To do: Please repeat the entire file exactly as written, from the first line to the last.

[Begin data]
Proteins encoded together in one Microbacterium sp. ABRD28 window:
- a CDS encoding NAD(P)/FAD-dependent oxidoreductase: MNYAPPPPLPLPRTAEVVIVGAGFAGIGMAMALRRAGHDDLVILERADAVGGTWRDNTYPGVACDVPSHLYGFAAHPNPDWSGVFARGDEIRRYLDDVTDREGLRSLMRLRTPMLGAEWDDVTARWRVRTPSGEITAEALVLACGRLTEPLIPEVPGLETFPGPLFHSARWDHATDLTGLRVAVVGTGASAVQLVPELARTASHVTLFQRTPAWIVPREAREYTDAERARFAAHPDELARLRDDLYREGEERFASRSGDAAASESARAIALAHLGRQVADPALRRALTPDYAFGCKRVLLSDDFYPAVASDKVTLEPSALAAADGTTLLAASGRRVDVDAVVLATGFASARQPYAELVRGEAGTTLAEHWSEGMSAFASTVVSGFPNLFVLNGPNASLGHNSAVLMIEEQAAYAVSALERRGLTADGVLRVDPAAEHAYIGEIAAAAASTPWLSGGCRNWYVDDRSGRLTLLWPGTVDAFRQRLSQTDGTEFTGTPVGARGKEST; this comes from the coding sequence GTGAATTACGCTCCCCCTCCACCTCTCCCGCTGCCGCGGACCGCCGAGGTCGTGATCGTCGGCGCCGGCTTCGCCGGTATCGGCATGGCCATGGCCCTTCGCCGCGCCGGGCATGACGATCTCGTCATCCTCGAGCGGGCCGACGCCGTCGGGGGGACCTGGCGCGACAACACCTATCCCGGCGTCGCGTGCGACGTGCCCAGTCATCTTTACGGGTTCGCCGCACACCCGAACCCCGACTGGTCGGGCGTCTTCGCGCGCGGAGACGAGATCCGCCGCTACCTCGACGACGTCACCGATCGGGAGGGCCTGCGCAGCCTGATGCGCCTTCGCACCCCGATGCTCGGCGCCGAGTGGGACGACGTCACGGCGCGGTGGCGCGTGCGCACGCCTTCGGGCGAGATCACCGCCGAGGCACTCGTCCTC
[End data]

Proteins encoded together in one Microbacterium sp. ABRD28 window:
- a CDS encoding NAD(P)/FAD-dependent oxidoreductase: MNYAPPPPLPLPRTAEVVIVGAGFAGIGMAMALRRAGHDDLVILERADAVGGTWRDNTYPGVACDVPSHLYGFAAHPNPDWSGVFARGDEIRRYLDDVTDREGLRSLMRLRTPMLGAEWDDVTARWRVRTPSGEITAEALVLACGRLTEPLIPEVPGLETFPGPLFHSARWDHATDLTGLRVAVVGTGASAVQLVPELARTASHVTLFQRTPAWIVPREAREYTDAERARFAAHPDELARLRDDLYREGEERFASRSGDAAASESARAIALAHLGRQVADPALRRALTPDYAFGCKRVLLSDDFYPAVASDKVTLEPSALAAADGTTLLAASGRRVDVDAVVLATGFASARQPYAELVRGEAGTTLAEHWSEGMSAFASTVVSGFPNLFVLNGPNASLGHNSAVLMIEEQAAYAVSALERRGLTADGVLRVDPAAEHAYIGEIAAAAASTPWLSGGCRNWYVDDRSGRLTLLWPGTVDAFRQRLSQTDGTEFTGTPVGARGKEST; this comes from the coding sequence GTGAATTACGCTCCCCCTCCACCTCTCCCGCTGCCGCGGACCGCCGAGGTCGTGATCGTCGGCGCCGGCTTCGCCGGTATCGGCATGGCCATGGCCCTTCGCCGCGCCGGGCATGACGATCTCGTCATCCTCGAGCGGGCCGACGCCGTCGGGGGGACCTGGCGCGACAACACCTATCCCGGCGTCGCGTGCGACGTGCCCAGTCATCTTTACGGGTTCGCCGCACACCCGAACCCCGACTGGTCGGGCGTCTTCGCGCGCGGAGACGAGATCCGCCGCTACCTCGACGACGTCACCGATCGGGAGGGCCTGCGCAGCCTGATGCGCCTTCGCACCCCGATGCTCGGCGCCGAGTGGGACGACGTCACGGCGCGGTGGCGCGTGCGCACGCCTTCGGGCGAGATCACCGCCGAGGCACTCGTCCTC